For example, let’s look at one of the Nympheas [Water Lilies] in Musée Marmottan. (See f-lg.7) Monet collaged water lilies upon reflections of sky and light wavering through clouds, thus evincing a watery surface. That is, by adding the material of water lilies painted in oils, he highlights the immaterial surface, which is the invisible, transparent surface layer supporting the entire illusion of reflected water. In later years, Monet added willows draped from above, em-phasizing the presence of a framed picture plane, while exposing the supporting surface by leaving areas of the canvas unpainted. Water lilies, hanging willows, unpainted canvas, each a successive step–this work was achieved by overlaying 3 separate layers.
In the same period as Nympheas, Pi-casso and Braque replaced Monet’s water lilies with scraps of paper, thus inventing “collage.” Just as water lilies made the water surface apparent, when the scraps are col-laged onto the picture plane, the other elements emerge as a sheet of transparent layering. By repeating this manipulation, the artists accumulate layers. (See f-lg.8)
Collage is not a “composition” where various elements are well-balanced and distributed within a given frame, but is rather composed of repeated processes of overlapping a non-material layer with added materials. Various elements–the paper’s surface camouflaging the sup-porting media (such as paper, wall paper, wood grain), colored surfaces, newsprint (characters), free-hand line drawing, f-lgures, foreign objects, gaps, f-lssures–are added to create the sense of multiple layers of transparent surfaces. And the collage of such layers develops between image and the material itself. “Should be indirect; should be constructed in layers; segmented pro-duction process; equivalence of photograph/f-llm and handwork; imaging by transferring, juxtaposition, reversing, and repeating”.*2 In other words, Maxi Graphica developed Braque’s collage in the media of “silk screen,” while Hideki Nakajima carried out the same in “graphic design.” (See f-lg.9〜10)
Unlike Monet’s water lilies, the layers in collage do not necessarily overlap se-quentially. With such f-lgures as vase and violin painted so as to cross the top and bottom layers, the relationship between top and bottom is obscured, resulting in an interweaving effect. “Narrow scraps of paper, the lettering, the charcoal lines and the white papers begin to change places in depth with one another, and a process is set up in which every part of the picture takes its turn at occupying every plane, whether real or imagined, in it.”*3 That is, freehand lines (lines not drawn according to the perspective projection) are inde-pendent from the plane layer, and could freely produce volume and extensity. There-fore, such lines have the power to deny the order of layers.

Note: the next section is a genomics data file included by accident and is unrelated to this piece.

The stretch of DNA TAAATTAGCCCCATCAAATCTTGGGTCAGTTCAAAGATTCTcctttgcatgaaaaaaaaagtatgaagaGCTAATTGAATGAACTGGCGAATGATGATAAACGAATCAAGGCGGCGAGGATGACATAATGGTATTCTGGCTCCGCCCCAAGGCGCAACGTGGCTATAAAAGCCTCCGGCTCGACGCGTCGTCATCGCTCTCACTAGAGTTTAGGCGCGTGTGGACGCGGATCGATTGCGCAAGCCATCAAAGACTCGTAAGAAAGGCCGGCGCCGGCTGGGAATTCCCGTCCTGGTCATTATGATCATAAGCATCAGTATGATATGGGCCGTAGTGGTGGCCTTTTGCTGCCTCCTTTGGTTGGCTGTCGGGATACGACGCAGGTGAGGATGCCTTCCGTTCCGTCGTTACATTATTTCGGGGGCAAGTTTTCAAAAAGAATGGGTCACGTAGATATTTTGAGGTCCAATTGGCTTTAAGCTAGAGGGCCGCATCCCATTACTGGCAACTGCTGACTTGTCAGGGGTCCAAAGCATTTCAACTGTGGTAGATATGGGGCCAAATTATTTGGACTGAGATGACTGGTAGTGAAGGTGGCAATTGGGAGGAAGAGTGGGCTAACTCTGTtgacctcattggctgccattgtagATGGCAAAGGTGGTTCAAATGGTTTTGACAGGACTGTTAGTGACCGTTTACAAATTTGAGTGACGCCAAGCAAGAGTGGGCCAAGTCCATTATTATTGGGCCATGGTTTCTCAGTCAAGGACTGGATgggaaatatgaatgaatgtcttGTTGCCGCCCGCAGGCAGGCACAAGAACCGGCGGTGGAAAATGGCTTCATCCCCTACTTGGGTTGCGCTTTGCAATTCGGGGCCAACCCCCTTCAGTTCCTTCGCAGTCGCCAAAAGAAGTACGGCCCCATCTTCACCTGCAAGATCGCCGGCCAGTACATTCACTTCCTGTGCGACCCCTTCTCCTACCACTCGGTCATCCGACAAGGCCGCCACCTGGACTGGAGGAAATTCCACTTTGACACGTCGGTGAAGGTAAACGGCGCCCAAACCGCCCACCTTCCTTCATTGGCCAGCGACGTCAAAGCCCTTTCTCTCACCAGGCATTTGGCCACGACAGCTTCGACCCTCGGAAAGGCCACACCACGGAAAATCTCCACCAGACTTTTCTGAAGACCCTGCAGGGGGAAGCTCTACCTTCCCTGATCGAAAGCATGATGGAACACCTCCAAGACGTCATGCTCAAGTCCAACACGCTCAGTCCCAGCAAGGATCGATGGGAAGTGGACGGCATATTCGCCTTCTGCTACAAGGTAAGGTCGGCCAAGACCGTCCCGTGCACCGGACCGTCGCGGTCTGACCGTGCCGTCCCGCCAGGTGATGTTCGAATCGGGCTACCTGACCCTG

Printed typeface has precedence over those that appear to be written with brush or pen–now you can see the reason for Hideki Nakajima’s preference. Typefaces that appear to be written with brush or pen have the feel of freehand line drawing, although they have lost the substance, and for this reason, they are anti-layering as opposed to printed typeface, which is pro-layering in terms of the printed plate. Silk screen and graphic design are expressive mediums that are, by their natures, depen-dent on layering. Thus, for an artist like Naka-jima, whose talent is in layered collage, any serif typeface that deviates from layering belongs to the exception.

However, this is not the end of the story. In fact, these artists have made no shortage of attempts to integrate non-layered line drawing and brushstrokes into layered ex-pression, which is an endeavor to construct silk screen and/or graphic design within the tensions between layer and non-layer. Maxi Graphica features such expressions as bold strokes (Hideki Kimura), sharp, roughly sketched lines (Nana Ando), and fabrics used as a material layer and a fake frame (Hiroaki Hamada), in attempts to overcome their dependency on the layering associated with silk screen (all of these elements are found in Nakajima’s work), and Nakajima’s “Street View / Line” series applies clear expression to create a layer of free-hand line drawing by a method called Frottage. Also, Mincho and serif types are certainly a part of Nakajima design, although their numbers are less. That is, the true reason for Nakajima’s preference for sans-serif typeface stems from somewhere else.